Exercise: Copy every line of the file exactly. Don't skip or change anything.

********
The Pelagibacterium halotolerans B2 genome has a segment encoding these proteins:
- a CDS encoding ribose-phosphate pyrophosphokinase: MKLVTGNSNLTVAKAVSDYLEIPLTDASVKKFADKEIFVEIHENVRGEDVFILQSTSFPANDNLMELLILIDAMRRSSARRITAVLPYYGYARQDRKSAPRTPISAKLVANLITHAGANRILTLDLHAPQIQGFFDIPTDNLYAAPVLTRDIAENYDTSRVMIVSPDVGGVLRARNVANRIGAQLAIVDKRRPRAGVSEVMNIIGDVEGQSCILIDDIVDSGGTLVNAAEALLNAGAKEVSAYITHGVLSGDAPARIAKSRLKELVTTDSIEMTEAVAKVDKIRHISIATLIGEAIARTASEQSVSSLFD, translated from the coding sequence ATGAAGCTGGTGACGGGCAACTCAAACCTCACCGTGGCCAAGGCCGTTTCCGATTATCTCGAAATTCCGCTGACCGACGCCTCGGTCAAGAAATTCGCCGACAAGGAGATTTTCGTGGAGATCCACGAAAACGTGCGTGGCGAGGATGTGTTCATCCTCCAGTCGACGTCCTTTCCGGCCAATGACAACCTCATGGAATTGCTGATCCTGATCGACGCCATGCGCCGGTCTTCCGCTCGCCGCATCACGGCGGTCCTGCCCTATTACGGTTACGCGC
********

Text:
The Pelagibacterium halotolerans B2 genome has a segment encoding these proteins:
- a CDS encoding ribose-phosphate pyrophosphokinase: MKLVTGNSNLTVAKAVSDYLEIPLTDASVKKFADKEIFVEIHENVRGEDVFILQSTSFPANDNLMELLILIDAMRRSSARRITAVLPYYGYARQDRKSAPRTPISAKLVANLITHAGANRILTLDLHAPQIQGFFDIPTDNLYAAPVLTRDIAENYDTSRVMIVSPDVGGVLRARNVANRIGAQLAIVDKRRPRAGVSEVMNIIGDVEGQSCILIDDIVDSGGTLVNAAEALLNAGAKEVSAYITHGVLSGDAPARIAKSRLKELVTTDSIEMTEAVAKVDKIRHISIATLIGEAIARTASEQSVSSLFD, translated from the coding sequence ATGAAGCTGGTGACGGGCAACTCAAACCTCACCGTGGCCAAGGCCGTTTCCGATTATCTCGAAATTCCGCTGACCGACGCCTCGGTCAAGAAATTCGCCGACAAGGAGATTTTCGTGGAGATCCACGAAAACGTGCGTGGCGAGGATGTGTTCATCCTCCAGTCGACGTCCTTTCCGGCCAATGACAACCTCATGGAATTGCTGATCCTGATCGACGCCATGCGCCGGTCTTCCGCTCGCCGCATCACGGCGGTCCTGCCCTATTACGGTTACGCGC